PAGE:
Korra stood back and chewed on her lip as Ming-Hua shifted in her sleep. The older woman’s eyelids fluttered a moment before they stilled, half-open. Her expression seemed vacant, as if her spirit wasn’t fully inhabiting her body.

“Ming-Hua, are you awake?” Ghazan had discarded all the harsh tones from his voice. He laid a hand on her hip and leaned closer.

She nodded absently. “Yes,” she said. Her voice cracked.

Immediately, P’li reached for a glass of water they’d kept by her bedside. Ghazan slipped an arm behind Ming-Hua’s back and sat her up halfway.

Korra took a step back as P’li brought the water to Ming-Hua’s lips. There was a feeling in water that all waterbenders felt after training for a few years. Even if she wasn’t actively bending the water, it always felt alive to Korra’s touch. Water was change, was possibility. Even the slightest touch and waterbenders could sense the potential within.

Ghazan slipped one hand behind Ming-Hua’s neck to steady her as P’li tipped the glass forward.

For a beat, everything was fine. Ming-Hua swallowed some water and P’li and Ghazan exchanged a look.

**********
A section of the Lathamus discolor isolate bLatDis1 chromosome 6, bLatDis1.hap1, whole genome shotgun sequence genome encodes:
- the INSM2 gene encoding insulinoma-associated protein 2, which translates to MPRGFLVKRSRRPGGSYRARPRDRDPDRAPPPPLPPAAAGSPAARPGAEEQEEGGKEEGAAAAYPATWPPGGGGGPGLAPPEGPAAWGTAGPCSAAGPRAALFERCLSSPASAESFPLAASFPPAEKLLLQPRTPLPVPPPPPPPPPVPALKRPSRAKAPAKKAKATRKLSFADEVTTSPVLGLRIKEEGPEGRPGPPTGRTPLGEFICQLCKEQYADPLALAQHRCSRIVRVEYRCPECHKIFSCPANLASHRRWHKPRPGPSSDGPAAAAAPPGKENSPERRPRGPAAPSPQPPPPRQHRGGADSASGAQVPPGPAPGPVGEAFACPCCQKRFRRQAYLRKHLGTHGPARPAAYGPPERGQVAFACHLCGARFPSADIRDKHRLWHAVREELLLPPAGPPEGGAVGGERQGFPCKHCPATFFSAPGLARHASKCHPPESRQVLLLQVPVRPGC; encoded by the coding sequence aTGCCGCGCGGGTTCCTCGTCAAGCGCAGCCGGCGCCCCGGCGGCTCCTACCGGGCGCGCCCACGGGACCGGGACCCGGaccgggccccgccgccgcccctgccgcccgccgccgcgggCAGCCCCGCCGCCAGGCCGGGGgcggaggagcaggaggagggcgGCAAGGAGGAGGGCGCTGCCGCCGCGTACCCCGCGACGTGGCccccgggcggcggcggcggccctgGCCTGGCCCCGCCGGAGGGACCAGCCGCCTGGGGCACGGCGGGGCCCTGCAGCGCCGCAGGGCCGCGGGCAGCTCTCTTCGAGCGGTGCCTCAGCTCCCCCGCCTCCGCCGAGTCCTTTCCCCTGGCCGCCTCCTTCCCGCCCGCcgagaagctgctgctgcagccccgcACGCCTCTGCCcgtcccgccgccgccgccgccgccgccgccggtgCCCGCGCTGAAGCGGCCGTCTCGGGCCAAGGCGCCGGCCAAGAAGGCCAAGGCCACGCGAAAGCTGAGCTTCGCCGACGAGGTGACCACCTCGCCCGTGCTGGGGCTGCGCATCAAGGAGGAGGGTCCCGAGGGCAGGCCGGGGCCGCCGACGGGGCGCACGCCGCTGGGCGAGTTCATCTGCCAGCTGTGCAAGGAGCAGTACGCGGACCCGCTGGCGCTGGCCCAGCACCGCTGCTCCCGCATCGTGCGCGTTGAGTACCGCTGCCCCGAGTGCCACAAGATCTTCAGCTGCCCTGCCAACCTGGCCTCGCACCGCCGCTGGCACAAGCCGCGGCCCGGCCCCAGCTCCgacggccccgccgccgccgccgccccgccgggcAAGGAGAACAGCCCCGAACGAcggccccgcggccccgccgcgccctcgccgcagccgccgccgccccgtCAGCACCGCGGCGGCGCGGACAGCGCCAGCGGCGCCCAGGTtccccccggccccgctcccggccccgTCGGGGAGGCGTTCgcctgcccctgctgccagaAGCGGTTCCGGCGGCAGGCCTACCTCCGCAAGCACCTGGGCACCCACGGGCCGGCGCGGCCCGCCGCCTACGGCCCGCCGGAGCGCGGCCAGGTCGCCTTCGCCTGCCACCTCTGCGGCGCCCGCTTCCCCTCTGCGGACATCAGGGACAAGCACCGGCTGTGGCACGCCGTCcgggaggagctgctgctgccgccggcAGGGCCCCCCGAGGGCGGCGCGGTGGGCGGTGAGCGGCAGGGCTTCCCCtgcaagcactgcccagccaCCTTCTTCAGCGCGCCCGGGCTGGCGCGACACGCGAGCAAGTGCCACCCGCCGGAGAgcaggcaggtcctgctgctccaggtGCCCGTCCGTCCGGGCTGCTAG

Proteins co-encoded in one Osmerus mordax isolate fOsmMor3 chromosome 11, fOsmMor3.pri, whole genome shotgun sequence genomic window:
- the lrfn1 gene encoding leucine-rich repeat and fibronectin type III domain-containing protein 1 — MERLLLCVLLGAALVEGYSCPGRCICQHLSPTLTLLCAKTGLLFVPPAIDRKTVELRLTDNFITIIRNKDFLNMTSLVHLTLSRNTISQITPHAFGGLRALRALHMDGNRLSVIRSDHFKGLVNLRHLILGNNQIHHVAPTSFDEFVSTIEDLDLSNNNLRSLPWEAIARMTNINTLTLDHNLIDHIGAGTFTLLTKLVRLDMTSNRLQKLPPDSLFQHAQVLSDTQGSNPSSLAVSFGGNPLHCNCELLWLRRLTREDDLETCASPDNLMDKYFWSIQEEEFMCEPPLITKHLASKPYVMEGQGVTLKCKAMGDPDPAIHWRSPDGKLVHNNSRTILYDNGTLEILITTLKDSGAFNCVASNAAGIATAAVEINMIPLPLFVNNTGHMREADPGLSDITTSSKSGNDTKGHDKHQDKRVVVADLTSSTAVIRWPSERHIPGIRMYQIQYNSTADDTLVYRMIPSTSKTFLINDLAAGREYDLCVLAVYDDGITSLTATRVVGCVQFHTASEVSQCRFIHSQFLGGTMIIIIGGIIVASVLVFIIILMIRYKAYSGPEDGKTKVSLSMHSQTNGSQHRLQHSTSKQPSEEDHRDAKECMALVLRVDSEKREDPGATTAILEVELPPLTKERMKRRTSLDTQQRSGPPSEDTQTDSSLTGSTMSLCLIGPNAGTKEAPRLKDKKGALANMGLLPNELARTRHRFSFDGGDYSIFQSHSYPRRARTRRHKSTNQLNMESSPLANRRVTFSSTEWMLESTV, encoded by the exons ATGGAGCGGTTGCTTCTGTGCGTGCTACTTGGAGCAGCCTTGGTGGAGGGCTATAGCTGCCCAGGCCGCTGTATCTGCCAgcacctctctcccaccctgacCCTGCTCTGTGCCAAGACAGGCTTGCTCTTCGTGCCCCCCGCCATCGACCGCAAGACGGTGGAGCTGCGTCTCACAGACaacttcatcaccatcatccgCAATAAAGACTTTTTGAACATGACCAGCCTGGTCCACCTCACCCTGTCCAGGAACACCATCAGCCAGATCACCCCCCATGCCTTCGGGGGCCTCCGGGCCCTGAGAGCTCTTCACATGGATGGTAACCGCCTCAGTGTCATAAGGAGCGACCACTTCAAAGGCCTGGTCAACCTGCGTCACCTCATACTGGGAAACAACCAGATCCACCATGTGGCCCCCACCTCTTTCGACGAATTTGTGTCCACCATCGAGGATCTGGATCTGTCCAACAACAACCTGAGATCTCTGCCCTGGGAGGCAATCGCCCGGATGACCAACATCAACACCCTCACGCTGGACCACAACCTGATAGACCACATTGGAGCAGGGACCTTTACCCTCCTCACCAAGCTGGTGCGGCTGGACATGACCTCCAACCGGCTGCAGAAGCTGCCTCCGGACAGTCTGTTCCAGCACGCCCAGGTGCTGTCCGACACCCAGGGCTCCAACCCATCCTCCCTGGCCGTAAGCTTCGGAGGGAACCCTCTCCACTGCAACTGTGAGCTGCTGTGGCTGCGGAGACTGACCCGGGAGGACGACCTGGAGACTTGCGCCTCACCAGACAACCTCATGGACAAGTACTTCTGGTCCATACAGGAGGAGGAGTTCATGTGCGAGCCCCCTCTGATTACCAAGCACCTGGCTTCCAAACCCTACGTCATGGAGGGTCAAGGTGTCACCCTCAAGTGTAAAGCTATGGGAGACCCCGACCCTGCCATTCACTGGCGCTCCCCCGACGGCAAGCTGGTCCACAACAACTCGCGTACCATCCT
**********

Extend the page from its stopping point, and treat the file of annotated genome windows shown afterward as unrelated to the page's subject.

Then Ming-Hua froze and yanked herself back from the cup. “No!” she yelled.

P’li pulled the glass back, but some water still spilled on Ming-Hua’s robe.

Ghazan moved forward to wrap his arms around her. “Ming-Hua…”

She recoiled and pressed her back against the wall. “No, no, no,” she breathed, staring down at the water P’li had spilled on her.

“I’m sorry,” P’li said. She reached a hand out slowly, waiting so Ming-Hua had a chance to move before she rested the hand on her foot.

Ming-Hua’s expression shifted too quickly for Korra to follow: Rage, confusion, desperation, and, finally, a deep-seated emptiness.

Ghazan rested his hand on Ming-Hua’s knee. “Ming-Hua, I will do whatever you need me to do,” he said, voice feverish. “Anything you ask, anything you require.” He leaned forward and rested his forehead on the back of his hand.

Korra wished she could evaporate like water and vanish from the apartment. From the city, maybe even the world. She was a failure to this woman, who had raised her like a mother. She was an intruder to this moment.

Ghazan lifted his head and met Ming-Hua’s listless gaze. Something sparked in her eyes as she looked down at him.